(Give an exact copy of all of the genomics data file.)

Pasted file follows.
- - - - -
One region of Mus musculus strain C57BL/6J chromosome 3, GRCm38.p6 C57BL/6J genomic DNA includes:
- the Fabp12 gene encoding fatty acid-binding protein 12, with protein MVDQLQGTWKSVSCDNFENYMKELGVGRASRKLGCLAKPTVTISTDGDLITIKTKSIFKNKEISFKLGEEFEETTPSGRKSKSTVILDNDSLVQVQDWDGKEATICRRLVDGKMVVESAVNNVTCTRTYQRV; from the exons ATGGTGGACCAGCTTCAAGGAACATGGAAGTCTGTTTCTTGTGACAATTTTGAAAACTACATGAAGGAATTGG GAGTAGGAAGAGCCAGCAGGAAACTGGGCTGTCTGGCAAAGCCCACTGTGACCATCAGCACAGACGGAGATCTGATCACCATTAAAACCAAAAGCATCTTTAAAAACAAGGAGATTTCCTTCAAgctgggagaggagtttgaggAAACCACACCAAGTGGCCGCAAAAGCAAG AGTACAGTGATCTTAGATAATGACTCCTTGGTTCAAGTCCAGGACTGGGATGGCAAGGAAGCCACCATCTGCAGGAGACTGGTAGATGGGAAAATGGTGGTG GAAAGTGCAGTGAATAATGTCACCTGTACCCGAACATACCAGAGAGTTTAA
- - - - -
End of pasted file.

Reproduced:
One region of Mus musculus strain C57BL/6J chromosome 3, GRCm38.p6 C57BL/6J genomic DNA includes:
- the Fabp12 gene encoding fatty acid-binding protein 12, with protein MVDQLQGTWKSVSCDNFENYMKELGVGRASRKLGCLAKPTVTISTDGDLITIKTKSIFKNKEISFKLGEEFEETTPSGRKSKSTVILDNDSLVQVQDWDGKEATICRRLVDGKMVVESAVNNVTCTRTYQRV; from the exons ATGGTGGACCAGCTTCAAGGAACATGGAAGTCTGTTTCTTGTGACAATTTTGAAAACTACATGAAGGAATTGG GAGTAGGAAGAGCCAGCAGGAAACTGGGCTGTCTGGCAAAGCCCACTGTGACCATCAGCACAGACGGAGATCTGATCACCATTAAAACCAAAAGCATCTTTAAAAACAAGGAGATTTCCTTCAAgctgggagaggagtttgaggAAACCACACCAAGTGGCCGCAAAAGCAAG AGTACAGTGATCTTAGATAATGACTCCTTGGTTCAAGTCCAGGACTGGGATGGCAAGGAAGCCACCATCTGCAGGAGACTGGTAGATGGGAAAATGGTGGTG GAAAGTGCAGTGAATAATGTCACCTGTACCCGAACATACCAGAGAGTTTAA